Dundee University can already boast actor Brian Cox as its rector.
It has now conferred an honorary degree on another son of the city who has achieved great success as an actor, comedian and writer Danny Wallace.
The 37-year-old started writing comedy as a teenager and was a BBC producer in his early twenties, working on shows such as Dead Ringers and The Mighty Boosh.
His varied career has also seen him become a TV presenter, author and newspaper and magazine columnist.
Last year he won a Bafta for his vocal performance on a computer game.
Danny said his reaction to the honorary degree was “delight”.
“I have never heard my parents so excited about anything I have done, this tops it for a lot of reasons,” he added.
“My dad taught here in the seventies and eighties, my mum got her MA on the stage that I will be on so it’s a real family moment.”
Danny did media studies at Westminster University in London.
Reflecting on his time there and his own graduation, he said: “It’s such an important time and this day, I remember going through it myself and that sense of relief and also a slight sense of fear as well, of when do I have to start this life, I guess probably tomorrow.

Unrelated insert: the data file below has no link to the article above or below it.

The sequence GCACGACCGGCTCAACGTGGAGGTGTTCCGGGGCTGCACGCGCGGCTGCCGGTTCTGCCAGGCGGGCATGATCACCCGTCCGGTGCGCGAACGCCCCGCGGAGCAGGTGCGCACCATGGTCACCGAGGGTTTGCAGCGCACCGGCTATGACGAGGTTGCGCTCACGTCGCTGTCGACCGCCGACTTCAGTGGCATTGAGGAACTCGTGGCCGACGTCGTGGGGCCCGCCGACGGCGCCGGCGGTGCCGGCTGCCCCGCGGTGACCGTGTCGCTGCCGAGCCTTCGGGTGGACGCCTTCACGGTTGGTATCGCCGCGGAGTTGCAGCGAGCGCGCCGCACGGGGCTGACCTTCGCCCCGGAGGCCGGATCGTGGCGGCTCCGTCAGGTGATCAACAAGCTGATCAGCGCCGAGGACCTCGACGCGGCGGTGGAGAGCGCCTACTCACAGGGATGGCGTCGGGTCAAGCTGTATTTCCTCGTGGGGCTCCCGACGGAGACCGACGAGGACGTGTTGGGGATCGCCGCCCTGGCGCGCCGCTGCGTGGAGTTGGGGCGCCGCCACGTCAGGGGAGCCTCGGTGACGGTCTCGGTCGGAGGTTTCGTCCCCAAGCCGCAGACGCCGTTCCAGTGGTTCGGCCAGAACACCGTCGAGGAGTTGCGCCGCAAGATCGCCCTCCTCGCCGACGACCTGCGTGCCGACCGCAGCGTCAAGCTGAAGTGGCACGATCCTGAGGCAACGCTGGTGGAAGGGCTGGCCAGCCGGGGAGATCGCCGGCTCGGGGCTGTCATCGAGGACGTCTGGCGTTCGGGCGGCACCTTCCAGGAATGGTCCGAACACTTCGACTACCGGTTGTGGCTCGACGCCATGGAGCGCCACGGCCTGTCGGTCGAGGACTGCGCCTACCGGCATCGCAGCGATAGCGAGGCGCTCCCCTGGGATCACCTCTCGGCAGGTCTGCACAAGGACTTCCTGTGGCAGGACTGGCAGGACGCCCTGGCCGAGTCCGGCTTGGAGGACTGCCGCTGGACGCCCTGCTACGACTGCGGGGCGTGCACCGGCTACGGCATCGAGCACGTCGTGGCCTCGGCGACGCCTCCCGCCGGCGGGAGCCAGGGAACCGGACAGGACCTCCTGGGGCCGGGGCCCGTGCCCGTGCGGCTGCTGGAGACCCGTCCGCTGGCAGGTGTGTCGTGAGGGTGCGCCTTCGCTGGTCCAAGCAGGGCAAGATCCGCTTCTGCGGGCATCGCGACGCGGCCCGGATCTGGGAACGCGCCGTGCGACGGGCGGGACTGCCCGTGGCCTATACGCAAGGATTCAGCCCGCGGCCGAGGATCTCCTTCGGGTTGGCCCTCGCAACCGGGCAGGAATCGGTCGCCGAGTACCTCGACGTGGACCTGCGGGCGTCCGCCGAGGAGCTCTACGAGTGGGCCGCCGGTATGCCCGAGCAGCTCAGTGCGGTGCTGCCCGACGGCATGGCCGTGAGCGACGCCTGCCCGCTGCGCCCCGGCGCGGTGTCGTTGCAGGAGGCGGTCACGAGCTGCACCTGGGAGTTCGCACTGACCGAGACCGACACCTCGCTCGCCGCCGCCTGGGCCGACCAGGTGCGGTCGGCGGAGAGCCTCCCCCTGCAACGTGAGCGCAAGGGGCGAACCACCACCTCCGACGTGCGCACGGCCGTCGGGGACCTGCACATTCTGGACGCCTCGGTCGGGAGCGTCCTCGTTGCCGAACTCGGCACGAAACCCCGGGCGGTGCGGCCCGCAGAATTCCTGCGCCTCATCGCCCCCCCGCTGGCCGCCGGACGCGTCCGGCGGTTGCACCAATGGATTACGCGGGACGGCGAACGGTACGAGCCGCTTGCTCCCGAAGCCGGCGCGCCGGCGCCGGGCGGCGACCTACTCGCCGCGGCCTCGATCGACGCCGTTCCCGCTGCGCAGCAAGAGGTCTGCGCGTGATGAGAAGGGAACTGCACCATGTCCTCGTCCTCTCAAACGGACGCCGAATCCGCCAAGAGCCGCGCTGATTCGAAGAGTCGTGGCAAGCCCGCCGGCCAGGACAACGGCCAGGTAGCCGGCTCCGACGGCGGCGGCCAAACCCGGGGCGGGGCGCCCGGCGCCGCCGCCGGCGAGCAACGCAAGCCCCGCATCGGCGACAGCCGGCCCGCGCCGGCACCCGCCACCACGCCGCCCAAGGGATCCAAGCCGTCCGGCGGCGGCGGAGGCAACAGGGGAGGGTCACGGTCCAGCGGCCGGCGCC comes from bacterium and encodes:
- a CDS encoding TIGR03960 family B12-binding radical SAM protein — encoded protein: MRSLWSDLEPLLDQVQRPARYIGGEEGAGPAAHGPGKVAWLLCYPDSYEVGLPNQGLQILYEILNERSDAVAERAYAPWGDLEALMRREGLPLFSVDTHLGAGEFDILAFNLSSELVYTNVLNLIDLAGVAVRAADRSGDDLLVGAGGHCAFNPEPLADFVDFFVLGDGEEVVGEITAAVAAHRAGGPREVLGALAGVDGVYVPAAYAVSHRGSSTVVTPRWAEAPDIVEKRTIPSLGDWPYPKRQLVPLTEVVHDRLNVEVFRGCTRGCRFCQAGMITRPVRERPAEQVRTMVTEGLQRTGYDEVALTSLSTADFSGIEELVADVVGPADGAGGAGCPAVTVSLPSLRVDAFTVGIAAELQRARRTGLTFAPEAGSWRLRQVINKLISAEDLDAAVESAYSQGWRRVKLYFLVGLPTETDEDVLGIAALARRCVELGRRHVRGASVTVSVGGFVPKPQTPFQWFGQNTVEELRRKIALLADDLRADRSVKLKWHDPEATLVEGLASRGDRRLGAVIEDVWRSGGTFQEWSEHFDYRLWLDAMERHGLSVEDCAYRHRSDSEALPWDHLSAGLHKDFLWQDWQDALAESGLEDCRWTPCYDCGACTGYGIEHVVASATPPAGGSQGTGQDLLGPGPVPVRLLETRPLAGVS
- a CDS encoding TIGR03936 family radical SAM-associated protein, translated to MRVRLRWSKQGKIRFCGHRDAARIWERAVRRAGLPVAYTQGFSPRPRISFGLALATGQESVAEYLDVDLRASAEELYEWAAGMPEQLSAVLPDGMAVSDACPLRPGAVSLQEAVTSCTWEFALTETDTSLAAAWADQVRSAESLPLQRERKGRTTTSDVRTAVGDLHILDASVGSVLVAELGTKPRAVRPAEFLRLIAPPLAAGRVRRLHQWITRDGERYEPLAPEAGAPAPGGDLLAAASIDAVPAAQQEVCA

“So yeah, there is an anticipation in the air, I think.”
His advice to everyone graduating this week was: “Grab opportunities, the only way to do anything is to do it.
“I have got six words really be nice, get involved, have fun.”
Meanwhile, a leading figure in Dundee’s video games industry received an honorary degree.
Chris van der Kuyl, who developed Minecraft, was honoured with a LLD Doctor of Laws.
He said: “It was an incredible honour to receive a call saying Dundee University wanted to give me an honorary degree.
“I graduated from here 20 years ago so for them to feel I was worthy of an honorary degree was pretty incredible.
“It feels like recognition of how far the technology and computer games industry has come for academic institutions to recognise its contribution.
“Another reason is that I am fortunate enough to work around entrepreneurs and I always want to try and encourage people to get involved in enterprise.”
He said he would advise as many of this year’s graduates as possible to stay in the city.
He said: “As a proud Dundonian I would like to see many of these graduates take their next steps here in Dundee.
“This is an amazing time to be in Dundee. Most of these young people have been here for around four years and have had an amazing student experience.
“I would like to see them think about Dundee as a place to build their own lives and careers and businesses. Dundee is a phenomenal city to do that in.”